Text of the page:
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By Rory L. Aronsky | September 5, 2005

Watching Drew Richardson perform as Drew the Dramatic Fool is exactly like watching the Marx Brothers, Buster Keaton, or any of the great screen comedians for the first time. What they base their act around is important, but how they do is it even more crucial. Groucho makes huge winding circles with his dialogue and then dances around with them as if they were twirlers. Buster Keaton knows that facing danger is even more funny if you have a deadpan face. And Drew Richardson knows that it’s important to honor, salute, and bow down to those who came around long ago, but also make absolutely sure that you make your own mark in the modern day, much like a dog doing the business it knows best at a young age.

For a good time, we called Richardson, who gave us his take on his world and all the people and routines in it.

How did you suddenly decide, “Well, I think some crazy hair and permanently wide eyes are in my future?” ^ It wasn’t so sudden. I started performing magic when I was eight, theater when I was eleven, and juggling when I was sixteen. It wasn’t until I went to Ohio University that I was introduced to physical comedy and theatrical clowning by John Towsen where all my interests came together. But it’s been slow and evolutionary. In terms of the hair, I’ve been losing handfuls of the stuff over the past decade. It wasn’t until I was working on my previous one-man stage show, The Psychology of Clumsiness, that I began taking advantage of the hair loss. The character I played had a mad scientist quality, so I exaggerated what was already happening to my hair. But it had more of a sideways, bozo/Einstein quality than what I use now, where the hair sticks up more. You can see the change from my first movie, “The Guy Who Lived on a Chair”, to my most recent, “The Guy Who Made Movies”.

Wide eyes? I’ve always used an innocent naiveté as an avenue into creative thinking. The wide eyes are a side effect of that perspective. Someone once described my character as a psycho innocent. When I rediscovered the Marx Brothers’ movies in college, I felt a kinship to Harpo Marx and his wide-eyed persona. I did not consciously try to imitate him, but he was certainly an influence.

How much silent comedy did you absorb and who were you inspired by the most? What did you learn from these guys that you applied to your act? ^ Once I got interested in physical and visual comedy in college, I began seeking out and studying silent comedians, as well as sound comedies with a strong visual component, and even comedy records that sparked my imagination. Besides Harpo, there is a bit of Stan Laurel and Harry Langdon in my persona. They both play child-like characters that have other dimensions. Stan Laurel could go from innocence to violence depending on the situation. From them I learned that cartoonish characters don’t have to be one-dimensional. Buster Keaton inspired me with his strong sense of filmmaking, frame composition, risk taking, storytelling, and building complex gags based on character. Chaplin made the business in between the gags as carefully designed and physically executed as the gags themselves, even if it’s just opening a door. W.C. Fields, the Marx Brothers, Monty Python, Looney Tunes, Peter Sellers, Sid Caesar, Steve Martin, and Robin Williams inspired me as well with their playfully absurd and often surreal views of the world.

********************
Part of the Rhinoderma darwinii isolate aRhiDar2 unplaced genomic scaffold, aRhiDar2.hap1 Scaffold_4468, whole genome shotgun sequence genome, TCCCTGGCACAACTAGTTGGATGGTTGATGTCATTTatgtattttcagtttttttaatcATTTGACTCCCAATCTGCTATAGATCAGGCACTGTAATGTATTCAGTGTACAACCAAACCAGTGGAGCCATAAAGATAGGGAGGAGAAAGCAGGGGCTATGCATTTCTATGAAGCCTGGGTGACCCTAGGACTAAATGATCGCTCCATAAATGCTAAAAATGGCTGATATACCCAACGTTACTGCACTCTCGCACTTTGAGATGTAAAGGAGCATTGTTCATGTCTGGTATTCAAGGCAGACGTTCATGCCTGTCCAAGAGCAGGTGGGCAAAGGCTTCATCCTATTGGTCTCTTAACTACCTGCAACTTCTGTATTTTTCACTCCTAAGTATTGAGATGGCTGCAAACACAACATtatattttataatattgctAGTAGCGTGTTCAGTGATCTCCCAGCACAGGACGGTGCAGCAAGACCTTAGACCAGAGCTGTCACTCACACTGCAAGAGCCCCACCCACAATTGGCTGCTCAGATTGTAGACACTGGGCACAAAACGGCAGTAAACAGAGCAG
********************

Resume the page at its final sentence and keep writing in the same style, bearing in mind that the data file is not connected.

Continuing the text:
What isn’t as well known is that there is still a strong tradition of visual/physical comedy that continues to this day. Stage performers like Bill Irwin, Geoff Hoyle, Avner the Eccentric, Ronlin Foreman, Jim Calder and many of the acts labeled “new-vaudevillians” have perpetuated and evolved this tradition and sometimes even teach. Avner has been one of my more recent teachers and is one of those brilliant people who can do and teach. He’s also the director of my one-man theater show.

Throughout your act and well on into your films, Drew the Dramatic Fool has some way of making a solution work, no matter the nutty circumstance. How did you apply that from your predecessors? ^ All the great clowns, in the best sense of the word “clown”, demonstrate creative solutions to problems the world throws up. When Buster Keaton tries every rational way to get a sticky piece of a paper unstuck from his hand, he finally has the insight to place it down on the floor so a passer-by can step on the paper and take the problem far away. In my stage show, when I can’t get a volunteer to saw in half, I become the magician and the volunteer, chase myself around the stage, and finally saw myself. It’s lateral thinking in action.